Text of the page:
Spring training is alive and well in Florida and Arizona , and the battles that will define the 23rd through 25th spots of many teams' active major league rosters are heating up with the weather. That far down the roster, the fight is more to make the team as a bench player or bullpen depth than it is for a starting job. Generally speaking, most of the starting lineup and rotation spots are filled before anyone arrives at camp, even if the team doesn't quite know which particular roster player will be filling which role yet.

But there are certain non-roster players -- some of them picks in the Rule 5 draft (players that either need to make their new team's 25-man active roster by the time spring training ends or return to their previous organization), some of them more traditional non-roster invitees in camp on minor league deals -- who are not only in prime position to make their teams, but make an impact with those teams. Here are five of the most likely to go from on the cusp of being cut to regulars in the boxscore in 2014.

Michael Almanzar, 3B, Baltimore Orioles

Almanzar, a 23-year- old member of the Boston Red Sox organization before his selection by Baltimore, has two things going for him to make the Orioles' major league squad. First, the Orioles' starting third baseman, Manny Machado, is still likely to miss at least a bit of the beginning of the season recovering from the knee injury he suffered at the end of last year; Second, each year since Dan Duquette took over as Executive Vice President of Baseball Operations in Baltimore, the Orioles have not only made a selection in the Rule 5 draft but carried that player on their MLB roster for the rest of the season. In 2012, it was Ryan Flaherty from the Chicago Cubs (currently the favorite to win the everyday job at second base), and in 2013, it was lefthander T.J. McFarland from the Cleveland Indians, who could either end up a lefty specialist in the bullpen due to Troy Patton's 25-game suspension for amphetamine use or begin the season with Triple-A Norfolk.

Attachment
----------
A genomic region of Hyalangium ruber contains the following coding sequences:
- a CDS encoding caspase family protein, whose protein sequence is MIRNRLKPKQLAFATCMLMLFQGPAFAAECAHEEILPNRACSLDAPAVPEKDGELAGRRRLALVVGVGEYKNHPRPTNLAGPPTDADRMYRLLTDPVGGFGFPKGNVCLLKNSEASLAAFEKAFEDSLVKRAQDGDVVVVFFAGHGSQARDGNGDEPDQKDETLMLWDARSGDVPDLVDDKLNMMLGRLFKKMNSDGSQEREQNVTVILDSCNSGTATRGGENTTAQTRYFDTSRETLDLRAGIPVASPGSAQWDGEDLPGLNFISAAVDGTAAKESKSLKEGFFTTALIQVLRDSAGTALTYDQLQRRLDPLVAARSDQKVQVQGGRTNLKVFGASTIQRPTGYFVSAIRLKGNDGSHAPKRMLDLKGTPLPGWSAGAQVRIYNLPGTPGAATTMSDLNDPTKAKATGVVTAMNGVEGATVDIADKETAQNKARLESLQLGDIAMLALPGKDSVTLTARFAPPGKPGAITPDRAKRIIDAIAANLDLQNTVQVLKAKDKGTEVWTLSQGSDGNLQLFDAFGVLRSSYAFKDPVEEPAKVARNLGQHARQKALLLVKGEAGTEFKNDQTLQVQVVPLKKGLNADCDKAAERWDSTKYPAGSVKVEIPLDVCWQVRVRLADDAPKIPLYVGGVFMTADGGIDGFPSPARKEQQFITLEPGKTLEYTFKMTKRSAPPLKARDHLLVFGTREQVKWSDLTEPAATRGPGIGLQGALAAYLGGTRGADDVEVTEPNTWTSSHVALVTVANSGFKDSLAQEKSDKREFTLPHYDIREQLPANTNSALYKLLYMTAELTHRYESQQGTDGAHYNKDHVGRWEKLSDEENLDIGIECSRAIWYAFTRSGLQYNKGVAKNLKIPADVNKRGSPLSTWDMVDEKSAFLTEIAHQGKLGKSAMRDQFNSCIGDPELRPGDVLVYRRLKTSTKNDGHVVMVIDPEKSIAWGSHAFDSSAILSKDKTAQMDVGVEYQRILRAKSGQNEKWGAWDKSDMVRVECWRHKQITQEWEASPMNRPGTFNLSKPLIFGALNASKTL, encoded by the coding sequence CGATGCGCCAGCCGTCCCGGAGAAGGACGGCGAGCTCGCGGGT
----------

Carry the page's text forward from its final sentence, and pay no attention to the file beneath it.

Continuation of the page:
The good news about Almanzar is that he comes from an organization so deep that it pretty much can't protect its borderline prospects while still keeping all its major league talent in order. The bad news is that the last time Almanzar made any sort of splash whatsoever in prospect circles was all the way back before the 2009 season, when Baseball America ranked him the 8th best prospect in Boston's system. The book on him then was a lot of raw tools that needed to be refined, and Almanzar would spend the next four seasons trying to get out of Single-A, in the process becoming a non-prospect. Like Flaherty (.617 OPS in 2012) and MacFarland (4.22 ERA in relief in 2013) it's likely he'll stick with Baltimore more out of positional need and organizational stubbornness than merit, and then once his rights belong to Baltimore he'll be sent back to the minors in 2015 for more work.